Mobile devices bundled with malware?

2015年09月11日 16:01 11790

When your purchase a mobile device, you expect the device to be free of digital threats, clear of virues, and otherwise safe to use. According to aG Data Mobile Malware Report for Q2 of 2015, more than 20 smartphone models were identified to contain modified or manipulated versions of common apps such as Facebook:

Alps 2206
Alps 709
Alps 809T
Alps A24
Alps GQ2002
Alps H9001
Alps N3
Alps N9389
Alps PrimuxZeta
Alps ZP100
Andorid P8
ConCorde SmartPhone6500
DJC touchtalk
Huawei G510
IceFox Razor
Lenovo S860
NoName S806i
Star N8000
Star N9500
Xiaomi MI3
Xido X1111

What are we dealing with here?

The modified apps contained additional functions, making them potentially harmful or malicious. Examples of added behavior included:

  • Accessing the Internet
  • Acquire and send SMS content
  • Install apps
  • Access, store, and modify call data and data about the smartphone
  • Access the list of contacts
  • Obtain GPS location data, and other functions

By allowing the above listed behavior, a remote attacker could use the modified app to do any of the following:

  • Help obtain location information
  • Record phone calls
  • Make app store purchases
  • Initiate wire fraud
  • Send premium SMS messages, and a lot more

So far, there are two threat families involved with the G Data research:

  • Android.Trojan.Uupay
  • Android.Trojan.Andup
These malware families can include fake versions of Facebook, Twitter, Google Play Store, and other apps.

Grey Industry

This begs the question – how is malware installed on the mobile device? The answer may surprise you – “middle-men”. G Data offers that the logical explanation to getting malware installed is the use of middle men that write apps to the firmware, or device ROM.

In China, some low-end mobile devices are sold at a low cost. The device manufacture makes money not only from the consumer, but also from developers – the developers pay manufacturers to install their apps. This practice illustrates a “grey industry” in China.

Customized ROM (firmware) is not difficult to acquire. Also, in order to take advantage of the financial gains involved in distributing malware via the grey industry, some companies dump the ROM from an official device, add or modify the apps in the ROM,  then burn a new ROM to the device. The ROM can be distributed on forums as well. This could prove enticing to a consumer that searches the Internet for the newest “features” and “updates” for their device.


We took a look at a sample of the malware Andup to learn more about its behavior. The sample we analyzed was a modified version of the social app Facebook. It included other features not found in the official version, for example, to take a record of which applications are currently installed on the device. The trojan contains another function to download and install 3rd party apps via a command & control mode.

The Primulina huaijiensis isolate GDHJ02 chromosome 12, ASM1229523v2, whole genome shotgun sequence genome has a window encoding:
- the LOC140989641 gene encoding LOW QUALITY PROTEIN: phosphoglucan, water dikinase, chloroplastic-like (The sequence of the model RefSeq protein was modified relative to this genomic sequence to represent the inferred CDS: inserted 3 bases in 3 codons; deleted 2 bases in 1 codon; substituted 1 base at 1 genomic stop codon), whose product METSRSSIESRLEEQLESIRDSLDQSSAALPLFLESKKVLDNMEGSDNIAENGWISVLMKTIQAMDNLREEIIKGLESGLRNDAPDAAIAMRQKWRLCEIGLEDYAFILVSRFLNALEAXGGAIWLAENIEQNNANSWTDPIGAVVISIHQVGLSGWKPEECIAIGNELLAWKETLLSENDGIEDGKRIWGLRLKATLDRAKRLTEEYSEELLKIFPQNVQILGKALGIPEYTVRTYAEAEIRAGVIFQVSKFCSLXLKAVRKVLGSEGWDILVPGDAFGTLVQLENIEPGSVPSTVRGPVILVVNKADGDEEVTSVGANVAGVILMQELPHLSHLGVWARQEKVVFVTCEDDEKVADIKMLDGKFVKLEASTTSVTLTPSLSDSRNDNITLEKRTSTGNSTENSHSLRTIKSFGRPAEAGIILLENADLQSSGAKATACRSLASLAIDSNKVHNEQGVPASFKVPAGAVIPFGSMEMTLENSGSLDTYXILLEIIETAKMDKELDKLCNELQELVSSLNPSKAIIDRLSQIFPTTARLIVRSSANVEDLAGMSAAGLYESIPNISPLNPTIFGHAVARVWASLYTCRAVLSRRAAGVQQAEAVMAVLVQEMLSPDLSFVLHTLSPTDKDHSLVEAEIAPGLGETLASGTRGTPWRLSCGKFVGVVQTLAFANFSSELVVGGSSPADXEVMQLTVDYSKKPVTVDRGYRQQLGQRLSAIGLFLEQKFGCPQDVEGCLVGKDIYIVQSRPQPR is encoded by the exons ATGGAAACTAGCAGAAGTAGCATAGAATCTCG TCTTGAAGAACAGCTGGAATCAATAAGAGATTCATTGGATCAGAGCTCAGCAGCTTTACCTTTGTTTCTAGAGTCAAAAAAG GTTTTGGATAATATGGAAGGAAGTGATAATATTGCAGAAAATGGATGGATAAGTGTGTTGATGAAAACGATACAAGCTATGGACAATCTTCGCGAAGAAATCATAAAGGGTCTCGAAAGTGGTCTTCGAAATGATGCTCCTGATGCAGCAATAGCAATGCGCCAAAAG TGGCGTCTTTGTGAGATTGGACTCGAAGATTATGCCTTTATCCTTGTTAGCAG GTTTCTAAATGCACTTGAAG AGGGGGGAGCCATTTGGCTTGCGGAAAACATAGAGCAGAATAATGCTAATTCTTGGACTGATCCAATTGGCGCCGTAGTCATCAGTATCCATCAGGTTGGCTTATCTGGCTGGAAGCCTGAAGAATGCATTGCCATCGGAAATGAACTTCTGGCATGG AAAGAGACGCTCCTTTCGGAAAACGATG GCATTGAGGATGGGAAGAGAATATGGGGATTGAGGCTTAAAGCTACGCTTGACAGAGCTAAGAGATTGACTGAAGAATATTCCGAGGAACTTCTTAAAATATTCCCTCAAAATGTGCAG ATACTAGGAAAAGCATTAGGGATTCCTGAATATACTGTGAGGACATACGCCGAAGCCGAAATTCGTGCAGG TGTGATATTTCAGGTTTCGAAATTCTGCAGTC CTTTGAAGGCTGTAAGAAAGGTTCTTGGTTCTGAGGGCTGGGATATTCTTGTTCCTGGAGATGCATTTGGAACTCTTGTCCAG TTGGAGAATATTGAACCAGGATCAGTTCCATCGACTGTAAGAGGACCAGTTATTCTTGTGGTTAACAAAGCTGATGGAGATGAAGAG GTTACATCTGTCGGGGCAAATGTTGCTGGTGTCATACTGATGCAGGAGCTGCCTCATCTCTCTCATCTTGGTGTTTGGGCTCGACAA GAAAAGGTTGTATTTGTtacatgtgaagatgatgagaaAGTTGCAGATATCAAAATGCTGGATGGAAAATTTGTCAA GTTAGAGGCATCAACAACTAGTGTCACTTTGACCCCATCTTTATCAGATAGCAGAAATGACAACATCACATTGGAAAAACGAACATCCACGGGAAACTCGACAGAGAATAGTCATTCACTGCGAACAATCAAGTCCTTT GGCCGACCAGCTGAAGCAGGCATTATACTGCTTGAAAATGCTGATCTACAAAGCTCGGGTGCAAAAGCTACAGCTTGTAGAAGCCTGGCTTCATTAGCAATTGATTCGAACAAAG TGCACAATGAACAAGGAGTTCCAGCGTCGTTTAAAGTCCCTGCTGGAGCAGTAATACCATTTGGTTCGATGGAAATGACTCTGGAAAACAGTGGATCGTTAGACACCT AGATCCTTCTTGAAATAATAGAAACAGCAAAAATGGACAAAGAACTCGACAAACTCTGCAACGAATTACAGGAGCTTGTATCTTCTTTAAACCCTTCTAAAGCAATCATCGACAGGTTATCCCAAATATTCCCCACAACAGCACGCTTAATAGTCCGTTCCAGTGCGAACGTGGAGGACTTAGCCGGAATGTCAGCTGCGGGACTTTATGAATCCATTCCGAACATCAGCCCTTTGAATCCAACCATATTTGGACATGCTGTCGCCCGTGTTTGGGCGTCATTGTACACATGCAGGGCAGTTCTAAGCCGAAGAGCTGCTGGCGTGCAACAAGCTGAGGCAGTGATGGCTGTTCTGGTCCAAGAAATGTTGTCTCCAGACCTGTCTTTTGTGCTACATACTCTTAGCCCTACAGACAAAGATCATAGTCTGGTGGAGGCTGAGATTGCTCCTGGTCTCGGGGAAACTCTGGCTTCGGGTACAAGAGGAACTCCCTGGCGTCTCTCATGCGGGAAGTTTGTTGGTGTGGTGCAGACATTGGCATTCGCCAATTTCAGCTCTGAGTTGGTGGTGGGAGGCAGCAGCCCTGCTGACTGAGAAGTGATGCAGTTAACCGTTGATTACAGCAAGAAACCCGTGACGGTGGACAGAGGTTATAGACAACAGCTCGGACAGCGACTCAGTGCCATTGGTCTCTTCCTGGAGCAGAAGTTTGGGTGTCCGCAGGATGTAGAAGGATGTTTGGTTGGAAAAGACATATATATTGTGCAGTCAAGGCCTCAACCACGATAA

One major hint that the app wasn’t legit was the developer’s certificate indicated it is not from Facebook, but from a company called “易连汇通”, or ElinkTek. This company is known to produce low-end Android tablets based on MTK resolution (1280 x 800).

The following is an example of permissions requested by Uupay:

The UUPay Trojan supports the following actions:

  • Connect to remote servers and
  • Silently download and install apps
  • Get Device ID info
  • Get browser history
  • Get logcat info and upload to a remote website
  • Support C&C


There were symptoms to help identify the various spyware and malware:

In almost every variant that the G DATA security experts have analyzed, the app has been poorly programmed and harbours an enormous security risk. Sensitive data are largely sent unencrypted or with a hardcoded key that can be easily decrypted. Thus, even other attackers can steal data or take control of the malware. In addition, none of the examined samples checks in advance whether it exchanges data with the correct server. In this case Man-in-the-middle-attacks could be easily implemented.

Mobile device owners might check their application manager occasionally to help identify if new applications were installed without consent.


We echo G Data’s recommendation that consumers research mobile devices prior to purchasing, and to install mobile security software. Some questions to consider prior to purchasing:

  • Does the seller of the mobile device offer support?
  • Have there been reports of unexpected behavior with the device?

With regard to the second question, examples of unexpected behavior can include extremely poor performance, a slow user interface, numerous advertisements, or the automatic installation of other apps. A quick Internet search returned results on removing the Trojans manually, which is not recommended for the non-techie.

If you determine that your mobile device has been compromised, there are mainly two choices; contact the manufacturer for assistance on replacing the device ROM (firmware), or abandon using the compromised device.

We also give special thanks to G Data for their helpful contributions.




0xID Labs, and Min (Spark) Zheng & Xun Di of Alibaba Mobile Security Team


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